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This is How Luxury Brands Do Awesome Social Media Marketing in China in 2012

This is How Luxury Brands Do Awesome Social Media Marketing in China in 2012 | Travel Retail | Scoop.it
China’s online market is vast and growing at an insane rate – Chinese e-commerce sales are projected to triple from now to 2015 – which makes it a draw for all luxury brands. But it’s also so very different from western markets that it demands a whole new approach. That’s where the annual Digital IQ Index comes in, a detailed report by the L2 Think Tank that grades brands on their carefully crafted approach to social marketing and web presences for Chinese consumers.

Last year this Digital IQ report ranked three global companies as having “genius”-level marketing chops: Audi, Burberry, and BMW. This time around, four luxury brands get this accolade, led by cosmetics firm Estée Lauder.
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Luxury without borders: The 2012 Chinese luxury consumer survey

Glowing with optimism about their futures, Chinese consumers have leapt into first place among the world’s spenders on luxury goods.

A rapidly growing share of Chinese luxury shoppers are doing their purchasing abroad where good are often less expensive. This raises the danger that a brand may lose consumers’ trust if its stores or products fail to present a consistent image in both China and elsewhere around the world.

Chinese consumers’ tastes in luxury products are maturing with surprising speed. Shoppers with just a few years’ experience as buyers of such products increasingly prefer low-key and understated goods to ones that are emblazoned with popular logos. Yet the market is splintering, because the fast-growing numbers of new entrants still favor widely-recognizable brands that show off their status. As tempting as it may be for firms to try satisfying all kinds of consumers, doing so risks diluting their brands’ cachet.

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Instant Gratification: China Luxury Buyers Getting More Impulsive

Instant Gratification: China Luxury Buyers Getting More Impulsive | Travel Retail | Scoop.it
China’s upscale shoppers are increasingly impulsive. When asked how long they deliberated buying luxury bags, purses or wallets this year, 37% said less than a single day, up from 24% in 2010. For luxury watch buyers, 19% bought on impulse, pondering their purchases in less than a day, compared to 11% two years earlier.
Chinese travelers, while accounting for nearly half of luxury items bought overseas, plan their shopping sprees, with only 15% spending spontaneously. Nearly 40% of shoppers on the home front are buying spur-of-the-moment indulgences...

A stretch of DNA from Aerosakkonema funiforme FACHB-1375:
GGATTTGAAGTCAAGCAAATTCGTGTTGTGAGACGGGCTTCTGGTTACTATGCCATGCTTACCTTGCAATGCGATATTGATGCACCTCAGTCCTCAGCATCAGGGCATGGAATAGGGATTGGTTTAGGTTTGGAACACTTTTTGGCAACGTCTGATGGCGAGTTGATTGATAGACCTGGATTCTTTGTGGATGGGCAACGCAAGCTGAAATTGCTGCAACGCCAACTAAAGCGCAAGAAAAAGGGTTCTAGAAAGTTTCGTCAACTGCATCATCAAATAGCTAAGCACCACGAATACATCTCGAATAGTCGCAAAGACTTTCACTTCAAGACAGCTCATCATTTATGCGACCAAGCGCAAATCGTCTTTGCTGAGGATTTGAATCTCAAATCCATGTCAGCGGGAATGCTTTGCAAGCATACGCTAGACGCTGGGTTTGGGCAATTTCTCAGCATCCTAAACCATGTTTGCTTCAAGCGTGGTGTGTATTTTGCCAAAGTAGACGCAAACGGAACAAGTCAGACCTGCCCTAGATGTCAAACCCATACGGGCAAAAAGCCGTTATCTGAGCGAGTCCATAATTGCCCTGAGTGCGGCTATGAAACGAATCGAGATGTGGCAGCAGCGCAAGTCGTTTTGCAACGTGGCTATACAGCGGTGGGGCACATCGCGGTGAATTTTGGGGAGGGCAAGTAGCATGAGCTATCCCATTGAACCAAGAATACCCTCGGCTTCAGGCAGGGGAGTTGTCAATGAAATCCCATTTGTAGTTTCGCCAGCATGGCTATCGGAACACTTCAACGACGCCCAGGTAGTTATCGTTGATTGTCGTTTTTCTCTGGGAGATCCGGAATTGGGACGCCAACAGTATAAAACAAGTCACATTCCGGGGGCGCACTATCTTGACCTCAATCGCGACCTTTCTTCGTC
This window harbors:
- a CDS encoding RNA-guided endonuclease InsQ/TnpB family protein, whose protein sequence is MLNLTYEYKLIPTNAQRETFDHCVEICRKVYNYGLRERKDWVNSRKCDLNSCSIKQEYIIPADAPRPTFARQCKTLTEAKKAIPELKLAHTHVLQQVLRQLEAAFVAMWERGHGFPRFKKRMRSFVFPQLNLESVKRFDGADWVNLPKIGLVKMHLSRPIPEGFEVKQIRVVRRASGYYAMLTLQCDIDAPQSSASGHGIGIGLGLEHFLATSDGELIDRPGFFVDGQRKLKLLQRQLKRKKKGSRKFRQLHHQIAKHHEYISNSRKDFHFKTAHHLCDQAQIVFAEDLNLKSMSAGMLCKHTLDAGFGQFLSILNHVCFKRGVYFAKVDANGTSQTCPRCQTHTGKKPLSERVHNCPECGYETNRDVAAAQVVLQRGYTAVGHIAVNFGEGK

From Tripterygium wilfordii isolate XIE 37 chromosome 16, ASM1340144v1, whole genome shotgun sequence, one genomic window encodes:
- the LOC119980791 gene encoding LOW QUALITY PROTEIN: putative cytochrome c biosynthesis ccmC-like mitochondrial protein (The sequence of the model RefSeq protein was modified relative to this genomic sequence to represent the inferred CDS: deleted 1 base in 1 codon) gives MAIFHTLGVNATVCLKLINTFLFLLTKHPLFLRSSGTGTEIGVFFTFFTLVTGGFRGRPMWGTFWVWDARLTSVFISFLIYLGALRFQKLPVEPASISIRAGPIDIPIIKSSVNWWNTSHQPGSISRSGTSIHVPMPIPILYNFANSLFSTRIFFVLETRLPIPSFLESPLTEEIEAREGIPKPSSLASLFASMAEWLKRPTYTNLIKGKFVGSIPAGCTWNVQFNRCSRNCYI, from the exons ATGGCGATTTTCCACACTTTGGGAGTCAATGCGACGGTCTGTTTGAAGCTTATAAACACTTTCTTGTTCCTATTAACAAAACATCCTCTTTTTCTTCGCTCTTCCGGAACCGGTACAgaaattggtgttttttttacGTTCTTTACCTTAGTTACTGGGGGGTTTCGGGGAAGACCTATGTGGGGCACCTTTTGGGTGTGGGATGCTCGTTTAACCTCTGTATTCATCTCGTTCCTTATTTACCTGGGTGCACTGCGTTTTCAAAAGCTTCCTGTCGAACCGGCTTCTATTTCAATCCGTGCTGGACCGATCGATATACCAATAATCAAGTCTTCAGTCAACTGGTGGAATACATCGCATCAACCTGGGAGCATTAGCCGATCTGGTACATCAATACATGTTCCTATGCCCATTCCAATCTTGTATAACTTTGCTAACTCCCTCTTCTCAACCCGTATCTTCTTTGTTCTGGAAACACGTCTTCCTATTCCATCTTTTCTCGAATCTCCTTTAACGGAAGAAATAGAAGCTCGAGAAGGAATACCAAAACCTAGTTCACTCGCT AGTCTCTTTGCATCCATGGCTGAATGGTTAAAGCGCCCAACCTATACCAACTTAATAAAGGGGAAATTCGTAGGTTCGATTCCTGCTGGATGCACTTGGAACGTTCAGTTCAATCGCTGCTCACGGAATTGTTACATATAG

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Beijing street to be duty-free haven

Beijing street to be duty-free haven | Travel Retail | Scoop.it
Beijing is considering making a city neighborhood often called "Russia Town" its first downtown duty-free shopping area, following the announcement last week of a 72-hour visa exemption policy for foreign tourists from Jan 1.

The city authorities have revealed plans are afoot to turn Yabao Road - a retail hub that attracts many foreign traders, especially Russians - into a pilot area for outlets offering tax refunds and duty-free shopping.

The city authority signed a strategic cooperation letter with China Duty Free Group in May during the China Beijing International Fair for Trade in Services, which mapped out joint plans to set up duty-free shops in the capital's CBD area.
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Air rage: Chinese screaming mad over delays

Air rage: Chinese screaming mad over delays | Travel Retail | Scoop.it
Airline crews and ground staff are assaulted, passengers storm a runway, and a person yanks open an emergency exit door on a plane.

In China, angry passengers are resorting to extreme measures to protest delays as the country's restricted air corridors are becoming clogged with millions of new fliers each year -- a fact attributed to the fast rise of the middle class and cheap flights.

There have been dozens of incidents involving irate travelers on both domestic and international flights this year, as airlines struggle to stick to their schedules.
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Chiara Kirschner (EXNOVO)'s comment, December 12, 2012 12:07 AM
scaring...;-)
Curated by Jerome Goldberg (JMG-Research)
Founder of JMG-Research. Consulting & Competitive Intelligence in Duty Free / Travel Retail, Global Shopper, Consumer & Passenger Behaviors.